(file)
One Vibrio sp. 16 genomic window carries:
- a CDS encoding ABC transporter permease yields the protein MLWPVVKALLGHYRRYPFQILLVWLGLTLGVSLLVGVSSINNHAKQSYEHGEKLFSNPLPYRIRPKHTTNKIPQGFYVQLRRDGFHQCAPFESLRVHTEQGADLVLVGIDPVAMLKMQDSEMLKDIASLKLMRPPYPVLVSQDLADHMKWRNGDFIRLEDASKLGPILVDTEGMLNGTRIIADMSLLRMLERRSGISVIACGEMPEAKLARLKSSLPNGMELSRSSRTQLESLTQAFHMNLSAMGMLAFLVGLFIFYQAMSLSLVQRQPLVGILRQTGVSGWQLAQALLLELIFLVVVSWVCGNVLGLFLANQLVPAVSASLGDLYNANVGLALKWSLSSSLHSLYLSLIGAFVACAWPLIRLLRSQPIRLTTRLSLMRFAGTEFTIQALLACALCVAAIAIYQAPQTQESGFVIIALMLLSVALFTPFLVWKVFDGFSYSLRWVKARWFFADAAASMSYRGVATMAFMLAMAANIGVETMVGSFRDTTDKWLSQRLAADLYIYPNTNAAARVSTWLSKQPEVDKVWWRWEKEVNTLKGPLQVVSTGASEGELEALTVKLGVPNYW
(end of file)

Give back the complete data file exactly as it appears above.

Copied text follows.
One Vibrio sp. 16 genomic window carries:
- a CDS encoding ABC transporter permease yields the protein MLWPVVKALLGHYRRYPFQILLVWLGLTLGVSLLVGVSSINNHAKQSYEHGEKLFSNPLPYRIRPKHTTNKIPQGFYVQLRRDGFHQCAPFESLRVHTEQGADLVLVGIDPVAMLKMQDSEMLKDIASLKLMRPPYPVLVSQDLADHMKWRNGDFIRLEDASKLGPILVDTEGMLNGTRIIADMSLLRMLERRSGISVIACGEMPEAKLARLKSSLPNGMELSRSSRTQLESLTQAFHMNLSAMGMLAFLVGLFIFYQAMSLSLVQRQPLVGILRQTGVSGWQLAQALLLELIFLVVVSWVCGNVLGLFLANQLVPAVSASLGDLYNANVGLALKWSLSSSLHSLYLSLIGAFVACAWPLIRLLRSQPIRLTTRLSLMRFAGTEFTIQALLACALCVAAIAIYQAPQTQESGFVIIALMLLSVALFTPFLVWKVFDGFSYSLRWVKARWFFADAAASMSYRGVATMAFMLAMAANIGVETMVGSFRDTTDKWLSQRLAADLYIYPNTNAAARVSTWLSKQPEVDKVWWRWEKEVNTLKGPLQVVSTGASEGELEALTVKLGVPNYW